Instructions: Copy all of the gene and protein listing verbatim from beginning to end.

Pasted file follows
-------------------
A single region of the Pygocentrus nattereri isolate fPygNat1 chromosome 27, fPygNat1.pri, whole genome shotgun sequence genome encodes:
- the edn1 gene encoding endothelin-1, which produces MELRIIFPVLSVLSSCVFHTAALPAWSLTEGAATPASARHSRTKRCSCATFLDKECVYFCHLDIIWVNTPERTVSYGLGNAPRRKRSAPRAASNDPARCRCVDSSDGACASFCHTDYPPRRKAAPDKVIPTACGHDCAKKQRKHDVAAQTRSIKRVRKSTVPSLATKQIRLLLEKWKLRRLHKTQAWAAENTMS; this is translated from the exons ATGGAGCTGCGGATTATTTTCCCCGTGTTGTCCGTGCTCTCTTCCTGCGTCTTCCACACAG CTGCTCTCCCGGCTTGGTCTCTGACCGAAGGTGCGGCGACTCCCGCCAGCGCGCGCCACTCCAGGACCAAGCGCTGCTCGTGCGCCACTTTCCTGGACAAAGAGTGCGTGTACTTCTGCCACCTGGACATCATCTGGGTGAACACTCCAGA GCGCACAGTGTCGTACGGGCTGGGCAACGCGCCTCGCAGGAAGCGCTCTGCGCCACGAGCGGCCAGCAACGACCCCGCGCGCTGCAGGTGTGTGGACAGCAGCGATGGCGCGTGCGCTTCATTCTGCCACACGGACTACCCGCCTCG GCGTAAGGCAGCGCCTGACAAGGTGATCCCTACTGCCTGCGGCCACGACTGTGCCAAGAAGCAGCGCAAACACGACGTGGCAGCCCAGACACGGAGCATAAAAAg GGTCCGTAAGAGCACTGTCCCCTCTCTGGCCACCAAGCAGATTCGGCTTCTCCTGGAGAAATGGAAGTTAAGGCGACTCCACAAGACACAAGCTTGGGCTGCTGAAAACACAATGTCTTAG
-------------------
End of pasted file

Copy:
A single region of the Pygocentrus nattereri isolate fPygNat1 chromosome 27, fPygNat1.pri, whole genome shotgun sequence genome encodes:
- the edn1 gene encoding endothelin-1, which produces MELRIIFPVLSVLSSCVFHTAALPAWSLTEGAATPASARHSRTKRCSCATFLDKECVYFCHLDIIWVNTPERTVSYGLGNAPRRKRSAPRAASNDPARCRCVDSSDGACASFCHTDYPPRRKAAPDKVIPTACGHDCAKKQRKHDVAAQTRSIKRVRKSTVPSLATKQIRLLLEKWKLRRLHKTQAWAAENTMS; this is translated from the exons ATGGAGCTGCGGATTATTTTCCCCGTGTTGTCCGTGCTCTCTTCCTGCGTCTTCCACACAG CTGCTCTCCCGGCTTGGTCTCTGACCGAAGGTGCGGCGACTCCCGCCAGCGCGCGCCACTCCAGGACCAAGCGCTGCTCGTGCGCCACTTTCCTGGACAAAGAGTGCGTGTACTTCTGCCACCTGGACATCATCTGGGTGAACACTCCAGA GCGCACAGTGTCGTACGGGCTGGGCAACGCGCCTCGCAGGAAGCGCTCTGCGCCACGAGCGGCCAGCAACGACCCCGCGCGCTGCAGGTGTGTGGACAGCAGCGATGGCGCGTGCGCTTCATTCTGCCACACGGACTACCCGCCTCG GCGTAAGGCAGCGCCTGACAAGGTGATCCCTACTGCCTGCGGCCACGACTGTGCCAAGAAGCAGCGCAAACACGACGTGGCAGCCCAGACACGGAGCATAAAAAg GGTCCGTAAGAGCACTGTCCCCTCTCTGGCCACCAAGCAGATTCGGCTTCTCCTGGAGAAATGGAAGTTAAGGCGACTCCACAAGACACAAGCTTGGGCTGCTGAAAACACAATGTCTTAG